Hospitals in Alberta’s northern region operating at over 100 per cent ICU surge capacity

Alberta’s northern health zone, which encompasses regions where vaccination uptake is well below the provincial average, is operating at over 100 per cent of its intensive care capacity.

Alberta Health Services said that as of Wednesday, the North zone had 15 ICU spaces, including nine surge beds, between the Grande Prairie and Fort McMurray hospitals. AHS says it is operating at 104 per cent capacity.

Dr. Kathryn Koliaska, the lead medical officer of health for the North zone, said ICU capacity is both about space as well as the specialized staff required to work it.

In the case of the North zone, she explained, the overcapacity could be the result of health-care workers doing overtime. That’s a solution in the short-term, she said, but quality of care is tied to adequate staffing.

“If the bucket is full … when does it start overflowing? You can maybe start tenting the water a little bit before it starts to spill over,” she said.

“Maybe someone can stay a few extra hours but if that becomes habitual, then there are definitely other considerations and other consequences.”

Transfers, triage

Health-care workers might also make the decision to transfer a patient elsewhere to ensure quality of care, Koliaska said.

Between Sept. 15 and 22, 33 patients were transferred from the North zone to Edmonton or Calgary — the majority of whom needed ICU care, according to Alberta Health Services.

There were 373 ICU beds in Alberta as of Wednesday, including 200 additional spaces. Capacity levels have reached 84 per cent of surge capacity — or 215 per cent more than the baseline number of spaces.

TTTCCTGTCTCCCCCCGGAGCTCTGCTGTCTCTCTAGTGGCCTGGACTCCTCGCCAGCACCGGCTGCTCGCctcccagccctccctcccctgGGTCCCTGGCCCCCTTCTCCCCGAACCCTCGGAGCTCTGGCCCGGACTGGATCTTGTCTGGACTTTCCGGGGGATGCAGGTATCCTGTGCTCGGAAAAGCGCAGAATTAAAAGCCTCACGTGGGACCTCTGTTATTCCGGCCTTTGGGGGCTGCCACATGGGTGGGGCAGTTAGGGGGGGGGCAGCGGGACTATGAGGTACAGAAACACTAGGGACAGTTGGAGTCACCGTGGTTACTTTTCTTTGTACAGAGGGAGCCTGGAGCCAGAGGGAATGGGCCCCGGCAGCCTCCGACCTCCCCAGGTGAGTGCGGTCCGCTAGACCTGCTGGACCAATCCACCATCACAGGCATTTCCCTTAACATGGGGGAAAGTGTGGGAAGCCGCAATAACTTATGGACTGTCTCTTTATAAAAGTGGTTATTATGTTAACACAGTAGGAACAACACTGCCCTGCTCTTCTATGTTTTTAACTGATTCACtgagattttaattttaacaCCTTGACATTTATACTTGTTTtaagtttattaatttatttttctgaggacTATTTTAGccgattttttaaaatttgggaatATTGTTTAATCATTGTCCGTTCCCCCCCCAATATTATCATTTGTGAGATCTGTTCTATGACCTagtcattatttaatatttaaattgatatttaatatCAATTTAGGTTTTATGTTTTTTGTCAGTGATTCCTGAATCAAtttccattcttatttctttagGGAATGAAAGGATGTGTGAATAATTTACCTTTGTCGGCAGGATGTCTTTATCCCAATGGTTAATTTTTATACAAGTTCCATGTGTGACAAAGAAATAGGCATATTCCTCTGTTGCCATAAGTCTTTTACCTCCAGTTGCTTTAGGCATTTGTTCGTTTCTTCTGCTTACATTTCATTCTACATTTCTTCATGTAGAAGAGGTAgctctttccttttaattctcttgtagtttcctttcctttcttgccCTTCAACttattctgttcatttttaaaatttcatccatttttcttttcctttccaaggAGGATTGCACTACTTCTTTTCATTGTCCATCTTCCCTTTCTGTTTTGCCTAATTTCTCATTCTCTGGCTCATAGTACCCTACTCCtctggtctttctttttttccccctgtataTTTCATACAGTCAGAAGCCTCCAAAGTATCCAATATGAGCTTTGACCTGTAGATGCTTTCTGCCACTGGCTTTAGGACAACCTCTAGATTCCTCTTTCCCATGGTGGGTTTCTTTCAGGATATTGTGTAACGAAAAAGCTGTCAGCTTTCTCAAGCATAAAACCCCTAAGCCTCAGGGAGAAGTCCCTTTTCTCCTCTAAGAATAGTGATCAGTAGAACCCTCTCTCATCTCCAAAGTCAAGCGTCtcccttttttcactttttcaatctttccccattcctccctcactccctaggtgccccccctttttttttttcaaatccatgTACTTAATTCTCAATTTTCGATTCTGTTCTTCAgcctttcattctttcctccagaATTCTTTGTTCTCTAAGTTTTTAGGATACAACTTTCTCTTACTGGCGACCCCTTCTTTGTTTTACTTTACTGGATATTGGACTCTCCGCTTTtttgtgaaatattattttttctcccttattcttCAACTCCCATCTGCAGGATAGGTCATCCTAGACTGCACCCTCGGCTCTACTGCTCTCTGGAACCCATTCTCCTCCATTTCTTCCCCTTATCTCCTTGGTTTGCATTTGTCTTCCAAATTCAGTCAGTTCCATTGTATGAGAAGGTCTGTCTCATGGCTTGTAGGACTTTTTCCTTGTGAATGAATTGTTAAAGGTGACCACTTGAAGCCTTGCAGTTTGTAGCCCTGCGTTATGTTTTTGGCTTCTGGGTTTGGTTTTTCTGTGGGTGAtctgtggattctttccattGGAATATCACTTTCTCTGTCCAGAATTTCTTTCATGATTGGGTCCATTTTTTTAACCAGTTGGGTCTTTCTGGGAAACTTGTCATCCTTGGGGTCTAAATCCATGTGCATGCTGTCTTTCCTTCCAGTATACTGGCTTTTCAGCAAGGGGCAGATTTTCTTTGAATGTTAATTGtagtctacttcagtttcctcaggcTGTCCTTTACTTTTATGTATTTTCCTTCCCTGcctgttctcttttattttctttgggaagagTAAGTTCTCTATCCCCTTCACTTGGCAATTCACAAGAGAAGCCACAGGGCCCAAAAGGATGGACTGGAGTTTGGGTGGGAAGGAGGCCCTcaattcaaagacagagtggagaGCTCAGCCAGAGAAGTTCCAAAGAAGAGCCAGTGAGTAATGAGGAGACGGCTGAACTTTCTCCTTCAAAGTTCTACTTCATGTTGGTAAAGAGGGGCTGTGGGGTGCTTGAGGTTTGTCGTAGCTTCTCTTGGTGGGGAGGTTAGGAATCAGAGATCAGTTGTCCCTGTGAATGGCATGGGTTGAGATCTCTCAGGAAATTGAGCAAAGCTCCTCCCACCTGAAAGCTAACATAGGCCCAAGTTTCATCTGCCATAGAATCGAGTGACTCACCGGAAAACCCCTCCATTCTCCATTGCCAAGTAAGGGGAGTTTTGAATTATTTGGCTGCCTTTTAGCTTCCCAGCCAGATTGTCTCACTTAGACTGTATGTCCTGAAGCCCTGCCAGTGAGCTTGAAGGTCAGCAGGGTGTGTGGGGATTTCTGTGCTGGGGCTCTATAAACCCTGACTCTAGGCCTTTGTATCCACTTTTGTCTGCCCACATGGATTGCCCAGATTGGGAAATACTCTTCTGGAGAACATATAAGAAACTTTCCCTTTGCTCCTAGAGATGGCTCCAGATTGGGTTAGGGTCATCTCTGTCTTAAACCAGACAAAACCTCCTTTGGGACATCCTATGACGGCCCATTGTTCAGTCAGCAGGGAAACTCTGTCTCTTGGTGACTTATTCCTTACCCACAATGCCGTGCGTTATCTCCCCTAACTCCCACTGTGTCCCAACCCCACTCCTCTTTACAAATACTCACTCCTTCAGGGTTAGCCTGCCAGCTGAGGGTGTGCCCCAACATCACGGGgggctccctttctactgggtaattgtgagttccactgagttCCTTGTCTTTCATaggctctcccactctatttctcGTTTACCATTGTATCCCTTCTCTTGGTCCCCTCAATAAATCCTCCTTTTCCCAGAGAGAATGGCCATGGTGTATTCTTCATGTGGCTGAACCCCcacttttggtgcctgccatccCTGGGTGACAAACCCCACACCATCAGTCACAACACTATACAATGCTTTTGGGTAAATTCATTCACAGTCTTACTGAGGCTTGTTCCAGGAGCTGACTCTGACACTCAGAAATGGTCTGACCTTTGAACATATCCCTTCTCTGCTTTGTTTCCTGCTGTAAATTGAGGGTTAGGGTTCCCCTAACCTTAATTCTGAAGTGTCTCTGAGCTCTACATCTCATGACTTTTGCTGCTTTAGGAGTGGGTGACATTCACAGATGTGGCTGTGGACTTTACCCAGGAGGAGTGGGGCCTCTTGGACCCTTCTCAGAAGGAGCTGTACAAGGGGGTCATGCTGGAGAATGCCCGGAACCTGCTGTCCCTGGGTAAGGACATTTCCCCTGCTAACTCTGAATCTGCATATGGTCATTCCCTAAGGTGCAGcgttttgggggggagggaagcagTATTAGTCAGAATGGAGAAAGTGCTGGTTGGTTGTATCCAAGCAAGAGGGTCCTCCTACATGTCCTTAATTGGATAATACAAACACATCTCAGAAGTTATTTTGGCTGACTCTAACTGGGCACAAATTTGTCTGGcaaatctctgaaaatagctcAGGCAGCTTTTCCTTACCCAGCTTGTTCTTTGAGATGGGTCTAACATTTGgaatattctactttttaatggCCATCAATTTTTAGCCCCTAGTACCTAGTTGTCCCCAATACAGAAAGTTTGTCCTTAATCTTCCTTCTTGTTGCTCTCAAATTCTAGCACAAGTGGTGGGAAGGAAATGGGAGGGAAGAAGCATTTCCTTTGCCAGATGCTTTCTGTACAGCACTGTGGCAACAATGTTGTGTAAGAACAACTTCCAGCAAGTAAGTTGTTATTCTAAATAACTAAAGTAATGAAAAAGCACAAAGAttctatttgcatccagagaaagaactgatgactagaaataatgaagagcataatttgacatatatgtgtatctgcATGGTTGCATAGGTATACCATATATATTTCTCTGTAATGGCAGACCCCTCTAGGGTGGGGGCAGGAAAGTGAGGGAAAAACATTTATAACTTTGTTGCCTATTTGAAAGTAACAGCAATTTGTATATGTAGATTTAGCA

In a worst-case scenario, a 52-page critical care triage protocol developed by AHS describes how the health-care system will cope if intensive care units no longer have the resources to care for every critically ill patient.

AHS said the protocol has not been activated in the North zone.

Highest COVID-19 rate is among rural children: Kenney

Alberta’s fastest-growing COVID-19 cohort are school-aged children living in rural areas with low vaccination rates, Premier Jason Kenney said Tuesday. 2:15

Low vaccination coverage

During Tuesday’s provincial COVID-19 update, Premier Jason Kenney singled out northwestern Alberta — and the Peace Country region in particular — for its low vaccination rates.

“People have got to understand that if they get into a car accident or have a heart attack, they may not get the care they should because the majority of the population in the Peace Country is unvaccinated.”

Alberta joins Saskatchewan at the bottom of the national scale when it comes to vaccine coverage for eligible populations.

In Alberta, 82.8 per cent of eligible residents have received a first dose, compared to the Canadian average of 87.1 per cent for first doses. Second doses have been given to 73.7 per cent of eligible Albertans, compared to 80.6 per cent of eligible Canadians.

Many regions in northern Alberta trail the provincial average — none more so than High Level. In that area, which includes the town of the same name, coverage for eligible Albertans sit at 20.9 per cent for first dose and 17.1 per cent for the second.

Overcoming hesitancy

Koliaska said vaccination coverage varies throughout the north but two barriers are still at play in areas with lower uptake: access and hesitancy.

She said AHS is working with local communities and municipalities to adjust the way vaccine clinics are offered, to take more rural harvesting responsibilities into consideration.

Overcoming vaccine hesitancy is a question of providing information and answering questions people may still have in a personalized way, she said.

“In some ways, the easy work has already been done in the vaccination rollout because people that were more comfortable with the vaccines and have already made the choice to get the vaccines have typically done so,” Koliaska said.

The province has announced it will soon launch a new advertising campaign aimed at providing education about COVID-19 vaccines and debunking common myths.

Back To Top